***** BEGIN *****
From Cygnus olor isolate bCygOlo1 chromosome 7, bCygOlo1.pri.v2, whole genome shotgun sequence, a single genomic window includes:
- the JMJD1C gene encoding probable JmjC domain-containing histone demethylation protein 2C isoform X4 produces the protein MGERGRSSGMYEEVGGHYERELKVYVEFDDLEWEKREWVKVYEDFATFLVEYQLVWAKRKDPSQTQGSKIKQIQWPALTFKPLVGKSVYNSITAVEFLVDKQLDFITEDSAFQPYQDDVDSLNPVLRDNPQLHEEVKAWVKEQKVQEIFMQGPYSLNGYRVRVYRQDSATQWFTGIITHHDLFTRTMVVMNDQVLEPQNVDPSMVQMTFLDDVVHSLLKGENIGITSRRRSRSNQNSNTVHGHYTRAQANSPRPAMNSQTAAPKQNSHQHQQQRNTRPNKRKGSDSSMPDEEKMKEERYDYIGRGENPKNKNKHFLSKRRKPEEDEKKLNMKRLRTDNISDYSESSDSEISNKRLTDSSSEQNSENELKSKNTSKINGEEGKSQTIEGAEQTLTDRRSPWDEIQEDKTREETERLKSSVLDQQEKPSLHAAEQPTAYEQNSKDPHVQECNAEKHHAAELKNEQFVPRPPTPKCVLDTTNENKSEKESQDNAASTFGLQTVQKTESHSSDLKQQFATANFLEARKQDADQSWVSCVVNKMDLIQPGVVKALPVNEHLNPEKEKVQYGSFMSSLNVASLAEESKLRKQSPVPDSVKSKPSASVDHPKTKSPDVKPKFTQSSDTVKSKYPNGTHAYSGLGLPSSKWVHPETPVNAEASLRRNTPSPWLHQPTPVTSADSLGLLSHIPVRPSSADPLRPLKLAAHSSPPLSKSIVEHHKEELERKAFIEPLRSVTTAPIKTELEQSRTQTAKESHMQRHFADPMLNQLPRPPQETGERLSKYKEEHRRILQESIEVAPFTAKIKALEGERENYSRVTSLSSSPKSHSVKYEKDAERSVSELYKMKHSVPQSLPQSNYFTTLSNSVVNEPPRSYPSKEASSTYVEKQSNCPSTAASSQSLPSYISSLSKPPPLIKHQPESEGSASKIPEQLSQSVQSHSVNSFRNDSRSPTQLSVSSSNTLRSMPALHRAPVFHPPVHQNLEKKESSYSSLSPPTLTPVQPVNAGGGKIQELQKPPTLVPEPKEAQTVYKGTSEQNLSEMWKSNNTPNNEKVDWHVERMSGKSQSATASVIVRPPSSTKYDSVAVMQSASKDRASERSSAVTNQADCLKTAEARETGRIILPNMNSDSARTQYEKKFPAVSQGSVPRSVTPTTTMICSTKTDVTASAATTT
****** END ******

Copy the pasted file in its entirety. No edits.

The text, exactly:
From Cygnus olor isolate bCygOlo1 chromosome 7, bCygOlo1.pri.v2, whole genome shotgun sequence, a single genomic window includes:
- the JMJD1C gene encoding probable JmjC domain-containing histone demethylation protein 2C isoform X4 produces the protein MGERGRSSGMYEEVGGHYERELKVYVEFDDLEWEKREWVKVYEDFATFLVEYQLVWAKRKDPSQTQGSKIKQIQWPALTFKPLVGKSVYNSITAVEFLVDKQLDFITEDSAFQPYQDDVDSLNPVLRDNPQLHEEVKAWVKEQKVQEIFMQGPYSLNGYRVRVYRQDSATQWFTGIITHHDLFTRTMVVMNDQVLEPQNVDPSMVQMTFLDDVVHSLLKGENIGITSRRRSRSNQNSNTVHGHYTRAQANSPRPAMNSQTAAPKQNSHQHQQQRNTRPNKRKGSDSSMPDEEKMKEERYDYIGRGENPKNKNKHFLSKRRKPEEDEKKLNMKRLRTDNISDYSESSDSEISNKRLTDSSSEQNSENELKSKNTSKINGEEGKSQTIEGAEQTLTDRRSPWDEIQEDKTREETERLKSSVLDQQEKPSLHAAEQPTAYEQNSKDPHVQECNAEKHHAAELKNEQFVPRPPTPKCVLDTTNENKSEKESQDNAASTFGLQTVQKTESHSSDLKQQFATANFLEARKQDADQSWVSCVVNKMDLIQPGVVKALPVNEHLNPEKEKVQYGSFMSSLNVASLAEESKLRKQSPVPDSVKSKPSASVDHPKTKSPDVKPKFTQSSDTVKSKYPNGTHAYSGLGLPSSKWVHPETPVNAEASLRRNTPSPWLHQPTPVTSADSLGLLSHIPVRPSSADPLRPLKLAAHSSPPLSKSIVEHHKEELERKAFIEPLRSVTTAPIKTELEQSRTQTAKESHMQRHFADPMLNQLPRPPQETGERLSKYKEEHRRILQESIEVAPFTAKIKALEGERENYSRVTSLSSSPKSHSVKYEKDAERSVSELYKMKHSVPQSLPQSNYFTTLSNSVVNEPPRSYPSKEASSTYVEKQSNCPSTAASSQSLPSYISSLSKPPPLIKHQPESEGSASKIPEQLSQSVQSHSVNSFRNDSRSPTQLSVSSSNTLRSMPALHRAPVFHPPVHQNLEKKESSYSSLSPPTLTPVQPVNAGGGKIQELQKPPTLVPEPKEAQTVYKGTSEQNLSEMWKSNNTPNNEKVDWHVERMSGKSQSATASVIVRPPSSTKYDSVAVMQSASKDRASERSSAVTNQADCLKTAEARETGRIILPNMNSDSARTQYEKKFPAVSQGSVPRSVTPTTTMICSTKTDVTASAATTT